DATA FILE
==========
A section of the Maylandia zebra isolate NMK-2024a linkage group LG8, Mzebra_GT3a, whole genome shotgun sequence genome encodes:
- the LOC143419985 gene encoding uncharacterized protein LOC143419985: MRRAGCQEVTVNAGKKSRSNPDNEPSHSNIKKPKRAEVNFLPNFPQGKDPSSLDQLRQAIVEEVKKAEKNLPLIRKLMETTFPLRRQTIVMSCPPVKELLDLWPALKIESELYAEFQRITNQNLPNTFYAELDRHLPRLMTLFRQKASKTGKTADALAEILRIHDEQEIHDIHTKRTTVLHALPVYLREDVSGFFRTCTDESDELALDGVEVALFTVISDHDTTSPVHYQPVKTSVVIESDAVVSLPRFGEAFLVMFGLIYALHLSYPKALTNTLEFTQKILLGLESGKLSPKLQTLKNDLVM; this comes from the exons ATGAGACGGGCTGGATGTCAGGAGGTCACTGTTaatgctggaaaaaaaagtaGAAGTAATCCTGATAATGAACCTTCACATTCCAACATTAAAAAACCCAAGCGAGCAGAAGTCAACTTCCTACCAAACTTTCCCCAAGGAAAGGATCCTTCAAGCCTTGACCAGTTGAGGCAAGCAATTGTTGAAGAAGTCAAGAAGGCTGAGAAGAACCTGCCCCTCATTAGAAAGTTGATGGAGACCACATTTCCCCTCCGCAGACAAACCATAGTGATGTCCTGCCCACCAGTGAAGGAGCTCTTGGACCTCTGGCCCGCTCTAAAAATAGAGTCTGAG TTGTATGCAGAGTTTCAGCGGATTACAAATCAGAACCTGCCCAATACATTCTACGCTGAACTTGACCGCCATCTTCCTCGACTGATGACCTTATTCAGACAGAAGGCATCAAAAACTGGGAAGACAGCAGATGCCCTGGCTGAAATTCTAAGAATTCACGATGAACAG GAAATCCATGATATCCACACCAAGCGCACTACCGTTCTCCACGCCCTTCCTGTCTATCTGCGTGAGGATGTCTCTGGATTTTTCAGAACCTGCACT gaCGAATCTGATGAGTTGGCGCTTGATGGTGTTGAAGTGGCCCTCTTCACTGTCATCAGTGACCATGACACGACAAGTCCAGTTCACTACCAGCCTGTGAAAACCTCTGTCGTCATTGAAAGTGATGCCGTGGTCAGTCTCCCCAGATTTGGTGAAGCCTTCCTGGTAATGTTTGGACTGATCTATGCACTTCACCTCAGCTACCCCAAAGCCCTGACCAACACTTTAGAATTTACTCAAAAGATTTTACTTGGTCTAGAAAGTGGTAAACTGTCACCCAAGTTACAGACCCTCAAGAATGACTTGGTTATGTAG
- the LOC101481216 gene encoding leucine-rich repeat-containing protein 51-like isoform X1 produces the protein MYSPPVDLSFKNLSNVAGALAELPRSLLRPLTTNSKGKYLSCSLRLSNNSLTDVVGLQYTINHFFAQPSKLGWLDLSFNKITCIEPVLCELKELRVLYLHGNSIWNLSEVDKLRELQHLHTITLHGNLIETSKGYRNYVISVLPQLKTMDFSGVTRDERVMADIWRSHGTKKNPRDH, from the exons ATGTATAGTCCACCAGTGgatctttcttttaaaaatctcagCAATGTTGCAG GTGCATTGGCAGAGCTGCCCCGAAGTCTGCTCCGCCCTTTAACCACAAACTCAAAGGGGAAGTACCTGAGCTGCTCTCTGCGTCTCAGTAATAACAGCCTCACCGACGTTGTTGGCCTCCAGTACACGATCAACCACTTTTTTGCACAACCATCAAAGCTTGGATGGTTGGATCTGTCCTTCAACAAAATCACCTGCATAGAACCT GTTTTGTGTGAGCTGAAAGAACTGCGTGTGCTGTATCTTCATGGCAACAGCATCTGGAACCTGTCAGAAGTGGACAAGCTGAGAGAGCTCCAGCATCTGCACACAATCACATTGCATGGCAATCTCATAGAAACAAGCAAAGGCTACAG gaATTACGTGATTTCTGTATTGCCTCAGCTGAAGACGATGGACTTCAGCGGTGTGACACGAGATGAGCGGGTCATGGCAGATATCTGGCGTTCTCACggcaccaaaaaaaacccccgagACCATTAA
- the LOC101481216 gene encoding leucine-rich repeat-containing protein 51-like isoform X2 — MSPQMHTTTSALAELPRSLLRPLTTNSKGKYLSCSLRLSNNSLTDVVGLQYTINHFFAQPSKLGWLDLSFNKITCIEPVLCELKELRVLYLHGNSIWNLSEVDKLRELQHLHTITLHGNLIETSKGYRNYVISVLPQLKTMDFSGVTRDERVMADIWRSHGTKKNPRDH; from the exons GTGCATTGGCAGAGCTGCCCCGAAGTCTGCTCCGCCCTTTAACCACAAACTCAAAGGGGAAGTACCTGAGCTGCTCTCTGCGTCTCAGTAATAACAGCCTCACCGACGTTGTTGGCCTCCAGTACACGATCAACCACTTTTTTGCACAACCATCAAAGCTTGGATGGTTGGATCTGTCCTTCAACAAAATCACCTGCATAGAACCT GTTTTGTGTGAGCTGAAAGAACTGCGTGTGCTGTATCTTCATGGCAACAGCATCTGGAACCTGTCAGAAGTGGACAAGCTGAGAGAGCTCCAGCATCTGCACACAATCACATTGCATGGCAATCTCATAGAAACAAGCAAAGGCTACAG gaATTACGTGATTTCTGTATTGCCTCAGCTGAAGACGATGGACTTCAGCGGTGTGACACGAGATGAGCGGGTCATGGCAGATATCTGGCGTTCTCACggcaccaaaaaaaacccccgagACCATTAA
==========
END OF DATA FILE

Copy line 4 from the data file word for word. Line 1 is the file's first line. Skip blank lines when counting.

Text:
- the LOC101481216 gene encoding leucine-rich repeat-containing protein 51-like isoform X2 — MSPQMHTTTSALAELPRSLLRPLTTNSKGKYLSCSLRLSNNSLTDVVGLQYTINHFFAQPSKLGWLDLSFNKITCIEPVLCELKELRVLYLHGNSIWNLSEVDKLRELQHLHTITLHGNLIETSKGYRNYVISVLPQLKTMDFSGVTRDERVMADIWRSHGTKKNPRDH; from the exons GTGCATTGGCAGAGCTGCCCCGAAGTCTGCTCCGCCCTTTAACCACAAACTCAAAGGGGAAGTACCTGAGCTGCTCTCTGCGTCTCAGTAATAACAGCCTCACCGACGTTGTTGGCCTCCAGTACACGATCAACCACTTTTTTGCACAACCATCAAAGCTTGGATGGTTGGATCTGTCCTTCAACAAAATCACCTGCATAGAACCT GTTTTGTGTGAGCTGAAAGAACTGCGTGTGCTGTATCTTCATGGCAACAGCATCTGGAACCTGTCAGAAGTGGACAAGCTGAGAGAGCTCCAGCATCTGCACACAATCACATTGCATGGCAATCTCATAGAAACAAGCAAAGGCTACAG gaATTACGTGATTTCTGTATTGCCTCAGCTGAAGACGATGGACTTCAGCGGTGTGACACGAGATGAGCGGGTCATGGCAGATATCTGGCGTTCTCACggcaccaaaaaaaacccccgagACCATTAA